Tobacco Asia

Volume 20, Number 2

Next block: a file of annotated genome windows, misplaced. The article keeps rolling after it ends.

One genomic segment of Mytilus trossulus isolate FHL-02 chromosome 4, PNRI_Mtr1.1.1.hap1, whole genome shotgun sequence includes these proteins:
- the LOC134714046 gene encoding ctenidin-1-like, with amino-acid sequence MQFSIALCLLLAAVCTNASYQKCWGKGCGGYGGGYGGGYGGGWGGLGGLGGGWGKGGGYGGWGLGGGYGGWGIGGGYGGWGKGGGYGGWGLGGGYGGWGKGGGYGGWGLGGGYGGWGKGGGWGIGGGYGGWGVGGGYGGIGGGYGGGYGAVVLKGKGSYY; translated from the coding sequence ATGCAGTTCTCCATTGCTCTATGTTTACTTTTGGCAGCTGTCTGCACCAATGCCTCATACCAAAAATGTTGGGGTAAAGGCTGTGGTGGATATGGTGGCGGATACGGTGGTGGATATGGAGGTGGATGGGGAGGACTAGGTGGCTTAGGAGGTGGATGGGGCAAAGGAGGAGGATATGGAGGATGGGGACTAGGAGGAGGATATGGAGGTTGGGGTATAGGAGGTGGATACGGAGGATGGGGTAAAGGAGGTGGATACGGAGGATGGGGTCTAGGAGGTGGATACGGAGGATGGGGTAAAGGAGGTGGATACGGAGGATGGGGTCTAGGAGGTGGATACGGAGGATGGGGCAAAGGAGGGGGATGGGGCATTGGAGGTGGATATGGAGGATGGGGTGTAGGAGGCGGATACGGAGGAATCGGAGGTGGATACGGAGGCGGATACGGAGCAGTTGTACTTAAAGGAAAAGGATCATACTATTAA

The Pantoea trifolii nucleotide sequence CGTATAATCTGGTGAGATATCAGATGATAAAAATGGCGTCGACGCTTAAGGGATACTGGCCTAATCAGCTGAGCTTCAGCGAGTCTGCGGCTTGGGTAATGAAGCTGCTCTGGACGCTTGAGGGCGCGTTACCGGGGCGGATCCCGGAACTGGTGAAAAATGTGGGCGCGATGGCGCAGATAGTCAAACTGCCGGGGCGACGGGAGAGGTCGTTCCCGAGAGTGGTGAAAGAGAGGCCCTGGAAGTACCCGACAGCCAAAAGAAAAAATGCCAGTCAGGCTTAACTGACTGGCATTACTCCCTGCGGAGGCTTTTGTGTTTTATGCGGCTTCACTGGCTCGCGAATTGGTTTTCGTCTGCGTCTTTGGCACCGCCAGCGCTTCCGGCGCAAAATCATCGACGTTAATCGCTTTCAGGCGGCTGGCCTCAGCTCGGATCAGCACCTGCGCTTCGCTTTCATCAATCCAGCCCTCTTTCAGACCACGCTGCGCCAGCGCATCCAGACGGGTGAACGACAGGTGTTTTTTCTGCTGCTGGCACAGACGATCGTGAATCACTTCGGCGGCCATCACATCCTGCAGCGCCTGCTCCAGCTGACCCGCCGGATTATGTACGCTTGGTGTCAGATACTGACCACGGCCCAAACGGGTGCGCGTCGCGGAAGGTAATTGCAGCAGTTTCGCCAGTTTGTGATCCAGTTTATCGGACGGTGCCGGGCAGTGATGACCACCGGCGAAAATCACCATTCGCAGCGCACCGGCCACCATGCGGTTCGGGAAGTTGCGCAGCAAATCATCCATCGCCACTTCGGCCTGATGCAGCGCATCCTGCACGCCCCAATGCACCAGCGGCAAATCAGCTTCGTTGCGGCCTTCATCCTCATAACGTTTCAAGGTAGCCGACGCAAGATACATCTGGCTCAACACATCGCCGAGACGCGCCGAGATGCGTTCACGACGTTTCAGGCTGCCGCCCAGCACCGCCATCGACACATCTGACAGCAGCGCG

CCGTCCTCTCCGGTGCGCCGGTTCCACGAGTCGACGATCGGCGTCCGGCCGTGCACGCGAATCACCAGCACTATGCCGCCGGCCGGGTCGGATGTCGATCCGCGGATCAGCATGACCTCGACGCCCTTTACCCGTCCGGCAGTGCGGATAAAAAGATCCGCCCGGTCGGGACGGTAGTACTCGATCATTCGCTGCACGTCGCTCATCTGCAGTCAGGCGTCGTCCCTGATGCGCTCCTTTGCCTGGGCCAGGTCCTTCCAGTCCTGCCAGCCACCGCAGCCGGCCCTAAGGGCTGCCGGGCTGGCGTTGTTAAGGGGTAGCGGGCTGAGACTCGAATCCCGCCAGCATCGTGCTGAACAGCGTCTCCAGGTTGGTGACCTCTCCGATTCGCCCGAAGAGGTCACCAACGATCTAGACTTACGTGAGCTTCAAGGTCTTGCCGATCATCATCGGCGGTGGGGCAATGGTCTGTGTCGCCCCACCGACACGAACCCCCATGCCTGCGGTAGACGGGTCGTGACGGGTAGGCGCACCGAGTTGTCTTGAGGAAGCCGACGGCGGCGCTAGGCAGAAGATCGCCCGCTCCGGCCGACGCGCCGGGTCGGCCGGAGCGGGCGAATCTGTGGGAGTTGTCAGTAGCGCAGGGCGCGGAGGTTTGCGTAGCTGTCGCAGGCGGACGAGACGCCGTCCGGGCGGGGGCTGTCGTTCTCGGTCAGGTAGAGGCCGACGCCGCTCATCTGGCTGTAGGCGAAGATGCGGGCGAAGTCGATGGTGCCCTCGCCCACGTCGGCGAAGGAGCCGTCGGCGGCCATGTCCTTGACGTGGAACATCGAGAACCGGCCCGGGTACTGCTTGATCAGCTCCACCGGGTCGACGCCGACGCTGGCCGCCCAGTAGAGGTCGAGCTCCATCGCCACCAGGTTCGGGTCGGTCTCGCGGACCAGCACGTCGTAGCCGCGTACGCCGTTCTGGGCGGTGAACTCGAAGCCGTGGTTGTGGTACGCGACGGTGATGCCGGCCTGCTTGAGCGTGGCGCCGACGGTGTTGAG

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18 tobaccoasia / Issue 2, 2016 May / June) By Nattira Medvedeva Nicotine: For Your Health? Some of the most frequently brought up miscon- ceptions about nicotine are as follows: Misconception #1: Nicotine causes cancer. Fact: Nicotine does not cause cancer. There is no proof that irrefutably shows it does. Many people believe otherwise simply because nicotine is the most widely-known chemical component in to- bacco. In fact, nicotine is just one of about 7,000 chemicals in cigarette smoke, of which at least 250 are known to be harmful, including hydrogen cya- nide, carbon monoxide, and ammonia. Of those 250 known harmful chemicals in tobacco smoke, at least 69 are known to potentially cause cancer. These cancer-causing chemicals include ac- etaldehyde, aromatic amines, arsenic, benzene, benzo[α]pyrene, beryllium (a toxic metal), 1,3– butadiene (a hazardous gas), cadmium (a toxic metal), chromium (a metallic element), cumene, ethylene oxide, formaldehyde, nickel (a metallic el- ement), polonium-210 (a radioactive chemical ele- ment), polycyclic aromatic hydrocarbons (PAHs), polonium-210 (a radioactive chemical element), polycyclic aromatic hydrocarbons (PAHs), tobac- co-specific nitrosamines, and vinyl chloride. Take note: that nicotine is NOT in this list! When taken out of the context of cigarette smoke, nicotine really isn't much to worry about at all. Nicotine is found in tobacco, but it can be found in lower concentrations in plants of the same family, as well as potatoes, tomatoes, cauli- flower, peppers, tea, or eggplants. The bottom line here is, nicotine does not cause cancer, which is why nicotine patches, gums, and other medicinal products are widely-used and even recommended by doctors. Misconception #2: Nicotine is addictive. Fact: Nicotine is not what makes people addicted to smoking. Rather, it is the other chemicals found in cigarettes that have more powerful addictive qualities than nicotine on its own in its natural form. Monoamine oxidase inhibitors, other to- bacco alkaloids, acetaldehyde and nitric oxide all increase the addictive potential of the nicotine in cigarettes. Nicotine replacement products like The furor that critics, public health advocates, and, in turn, governments and international organiza- tions have long leashed upon the public is that nicotine, derived from the tobacco leaves in cigars, ciga- rettes, loose tobacco, and shisha, as well as in e-cigarettes, is an addictive substance that has dangerous effects on our health. But is all that really, absolutely true? Is nicotine the bad guy it's cracked up to be?

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